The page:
Today is Digital Learning Day. I have some mixed feelings about the whole endeavor to push digital learning into the national conversation with a single day of intense focus (sponsored by the Alliance for Excellent Education). Something about the way it all gets presented makes me …. uncomfortable. I can’t quite name it, which seems unfair to the organizers. And the more I look into what I am feeling this year, and the deeper I explore why I am feeling that way, the less certain I am about my stance.
Am I just put off because it seems so slick and professional? That just seems rather silly, right? Maybe. Maybe not.
Here is some strands of what I have been thinking …
First of all, this year’s Digital Learning Day coincides with our winter break, so I am not even with my students (although maybe I could have set something in motion in advance as a remote activity but I didn’t plan for that). In the past, I have tried to do digital learning activities on Digital Learning Day, if only to bring my students into the national conversation about learning in the age of technology. We even had Fox News visit our classroom one year for Digital Learning Day, which was an odd experience.
Second of all, I can’t shake the feeling of a top-down influence on the event. I know that seems cynical, but the guest lists of events seem to have more than a fair share of government-connected officials, school administrators and paid educational speakers. It can feel as if it is government influencing our views of how to reform education. The mission statement about digital learning reads like a passage of the Common Core. Still, there is an entire page of video tours of various schools who are sparking change with digital learning opportunities for students. And I do see some classroom teachers will be part of the webinars. That’s good, part one.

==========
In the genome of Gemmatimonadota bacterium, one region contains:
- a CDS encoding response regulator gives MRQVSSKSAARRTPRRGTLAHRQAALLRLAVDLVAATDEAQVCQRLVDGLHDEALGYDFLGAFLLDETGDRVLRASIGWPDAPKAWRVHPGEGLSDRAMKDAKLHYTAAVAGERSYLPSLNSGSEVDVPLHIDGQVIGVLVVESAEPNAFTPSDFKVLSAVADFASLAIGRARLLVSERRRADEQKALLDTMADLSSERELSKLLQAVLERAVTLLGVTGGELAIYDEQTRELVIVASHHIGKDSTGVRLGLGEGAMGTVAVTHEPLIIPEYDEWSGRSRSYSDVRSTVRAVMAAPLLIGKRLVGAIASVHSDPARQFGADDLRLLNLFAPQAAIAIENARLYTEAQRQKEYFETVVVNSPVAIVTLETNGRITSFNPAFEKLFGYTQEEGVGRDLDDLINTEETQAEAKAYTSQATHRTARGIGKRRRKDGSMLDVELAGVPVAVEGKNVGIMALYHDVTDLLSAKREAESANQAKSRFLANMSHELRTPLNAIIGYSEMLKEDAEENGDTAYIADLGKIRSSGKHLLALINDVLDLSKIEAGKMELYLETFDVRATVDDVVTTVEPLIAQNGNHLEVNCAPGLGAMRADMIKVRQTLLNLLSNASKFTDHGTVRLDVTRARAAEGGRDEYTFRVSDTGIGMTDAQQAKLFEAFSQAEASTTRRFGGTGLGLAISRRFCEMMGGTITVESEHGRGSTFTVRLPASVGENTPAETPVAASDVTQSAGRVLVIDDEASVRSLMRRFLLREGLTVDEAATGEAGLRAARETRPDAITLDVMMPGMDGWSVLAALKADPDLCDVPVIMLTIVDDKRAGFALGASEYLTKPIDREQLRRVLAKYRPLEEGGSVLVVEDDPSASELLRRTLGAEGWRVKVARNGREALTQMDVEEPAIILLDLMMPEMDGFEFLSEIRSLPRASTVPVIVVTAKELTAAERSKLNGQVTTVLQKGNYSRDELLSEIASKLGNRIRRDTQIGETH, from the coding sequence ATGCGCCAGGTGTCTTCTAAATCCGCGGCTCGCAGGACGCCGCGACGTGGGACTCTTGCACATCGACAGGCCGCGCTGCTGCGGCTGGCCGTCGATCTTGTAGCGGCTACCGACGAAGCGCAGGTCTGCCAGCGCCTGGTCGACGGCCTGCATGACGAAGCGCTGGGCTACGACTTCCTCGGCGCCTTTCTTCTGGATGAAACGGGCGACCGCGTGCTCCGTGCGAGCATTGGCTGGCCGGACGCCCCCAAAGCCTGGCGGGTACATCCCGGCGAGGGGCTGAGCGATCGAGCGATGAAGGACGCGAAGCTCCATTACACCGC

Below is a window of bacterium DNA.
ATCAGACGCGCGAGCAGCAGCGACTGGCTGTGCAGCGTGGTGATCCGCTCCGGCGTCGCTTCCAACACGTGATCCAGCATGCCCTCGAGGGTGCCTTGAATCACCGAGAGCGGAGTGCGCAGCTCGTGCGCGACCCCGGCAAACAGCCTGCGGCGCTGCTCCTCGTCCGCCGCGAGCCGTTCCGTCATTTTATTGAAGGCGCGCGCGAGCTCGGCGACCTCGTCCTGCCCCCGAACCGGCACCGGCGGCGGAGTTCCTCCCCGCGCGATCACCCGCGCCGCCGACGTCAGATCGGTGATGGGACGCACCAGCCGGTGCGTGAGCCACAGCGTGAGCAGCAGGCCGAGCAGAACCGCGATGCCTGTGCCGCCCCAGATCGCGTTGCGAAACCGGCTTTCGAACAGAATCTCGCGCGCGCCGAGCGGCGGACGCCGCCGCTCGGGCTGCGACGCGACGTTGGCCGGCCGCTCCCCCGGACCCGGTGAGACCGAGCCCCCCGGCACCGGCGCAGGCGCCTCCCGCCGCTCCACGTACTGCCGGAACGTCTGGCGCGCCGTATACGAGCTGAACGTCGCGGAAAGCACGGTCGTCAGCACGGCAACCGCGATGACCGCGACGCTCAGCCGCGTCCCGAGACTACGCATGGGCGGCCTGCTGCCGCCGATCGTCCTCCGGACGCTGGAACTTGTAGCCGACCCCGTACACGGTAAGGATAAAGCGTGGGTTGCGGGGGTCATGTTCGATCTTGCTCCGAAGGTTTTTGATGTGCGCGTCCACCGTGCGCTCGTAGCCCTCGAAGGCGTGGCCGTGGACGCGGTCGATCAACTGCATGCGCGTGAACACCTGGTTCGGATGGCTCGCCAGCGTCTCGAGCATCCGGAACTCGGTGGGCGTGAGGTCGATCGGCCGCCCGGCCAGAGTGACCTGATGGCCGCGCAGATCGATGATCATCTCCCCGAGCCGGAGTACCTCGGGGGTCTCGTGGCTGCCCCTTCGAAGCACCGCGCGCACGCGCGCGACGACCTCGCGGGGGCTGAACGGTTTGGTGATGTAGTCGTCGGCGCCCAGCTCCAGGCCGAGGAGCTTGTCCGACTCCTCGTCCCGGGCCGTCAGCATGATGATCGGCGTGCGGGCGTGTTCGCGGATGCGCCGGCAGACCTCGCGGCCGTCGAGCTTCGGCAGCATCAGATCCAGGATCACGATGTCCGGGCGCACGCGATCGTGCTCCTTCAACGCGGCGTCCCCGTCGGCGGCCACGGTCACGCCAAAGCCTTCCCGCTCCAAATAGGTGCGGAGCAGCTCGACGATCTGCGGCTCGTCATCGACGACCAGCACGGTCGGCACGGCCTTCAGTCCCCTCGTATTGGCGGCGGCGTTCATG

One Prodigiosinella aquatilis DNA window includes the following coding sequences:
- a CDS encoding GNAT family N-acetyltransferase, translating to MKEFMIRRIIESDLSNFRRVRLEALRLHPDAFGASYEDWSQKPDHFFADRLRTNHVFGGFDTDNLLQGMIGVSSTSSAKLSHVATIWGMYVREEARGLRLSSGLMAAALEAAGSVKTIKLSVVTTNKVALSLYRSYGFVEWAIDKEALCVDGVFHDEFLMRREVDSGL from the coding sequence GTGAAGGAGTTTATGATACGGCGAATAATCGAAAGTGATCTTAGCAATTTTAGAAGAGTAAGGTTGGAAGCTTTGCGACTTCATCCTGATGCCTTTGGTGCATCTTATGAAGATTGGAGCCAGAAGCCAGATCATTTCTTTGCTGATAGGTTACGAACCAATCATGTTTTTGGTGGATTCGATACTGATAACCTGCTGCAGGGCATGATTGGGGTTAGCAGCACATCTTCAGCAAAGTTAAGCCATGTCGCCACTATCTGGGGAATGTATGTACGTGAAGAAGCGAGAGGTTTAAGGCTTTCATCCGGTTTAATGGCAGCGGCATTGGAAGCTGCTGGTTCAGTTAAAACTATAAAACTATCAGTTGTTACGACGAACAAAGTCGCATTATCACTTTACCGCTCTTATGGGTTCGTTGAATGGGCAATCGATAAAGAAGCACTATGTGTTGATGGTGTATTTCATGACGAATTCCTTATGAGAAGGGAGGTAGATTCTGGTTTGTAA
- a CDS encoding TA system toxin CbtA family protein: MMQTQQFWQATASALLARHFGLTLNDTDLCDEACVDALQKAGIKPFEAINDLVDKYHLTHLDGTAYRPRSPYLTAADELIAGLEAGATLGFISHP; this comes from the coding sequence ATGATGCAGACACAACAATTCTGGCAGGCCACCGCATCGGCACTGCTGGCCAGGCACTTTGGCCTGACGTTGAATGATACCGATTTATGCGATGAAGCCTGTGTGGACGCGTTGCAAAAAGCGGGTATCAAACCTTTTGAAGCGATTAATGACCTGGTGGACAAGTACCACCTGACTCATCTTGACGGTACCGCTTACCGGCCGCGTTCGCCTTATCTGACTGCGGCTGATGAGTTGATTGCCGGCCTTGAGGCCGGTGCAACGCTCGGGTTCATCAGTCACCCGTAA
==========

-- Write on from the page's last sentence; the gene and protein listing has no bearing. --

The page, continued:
Third, there’s also the worry about corporate influence on the Digital Learning Day agenda. In the past, this seemed more pronounced than this year. It’s not that the site itself feels overrun with commercial interests — it is not — but the Twitter stream sort of is (and I know that is outside the purview of the organizers …anyone can post into a Twitter stream and why wouldn’t a company with ed tech do that? It’s an audience they dream about, right?) And yet, when I investigated the site, it seems like there is a whole lot less funding by corporations this year than in other years past. And I don’t see a Pearson in the mix. So, that’s good, part two.
And the theme of this year’s Digital Learning Day of access and equity … those are key important themes that all of us should be keeping in mind, so I applaud the theme and the sessions that are being built around those ideas. If we want a brighter future for all of our students, regardless of gender and socioeconomics, then we have to be having these discussions, and here, the folks at Digital Learning Day have given over the stage to it. And let’s face it — these folks are connected to the power players in DC. That means the issue should be on the agenda of those discussions. That’s good, part three.
What all this means is that perhaps I should just put my cynical self aside for the day, and try to pop into some of the conversations when I can (or check out the archives later). The organizers have laid some interesting groundwork to discuss digital access, and the plan to have webinars throughout the day shift from location to location — from school to school — is a solid idea.
In the end, the focus on the central themes of digital access and digital equity has me feeling more a bit more positive about Digital Learning Day than in prior years.
What about you?
Peace (beyond the cynical me),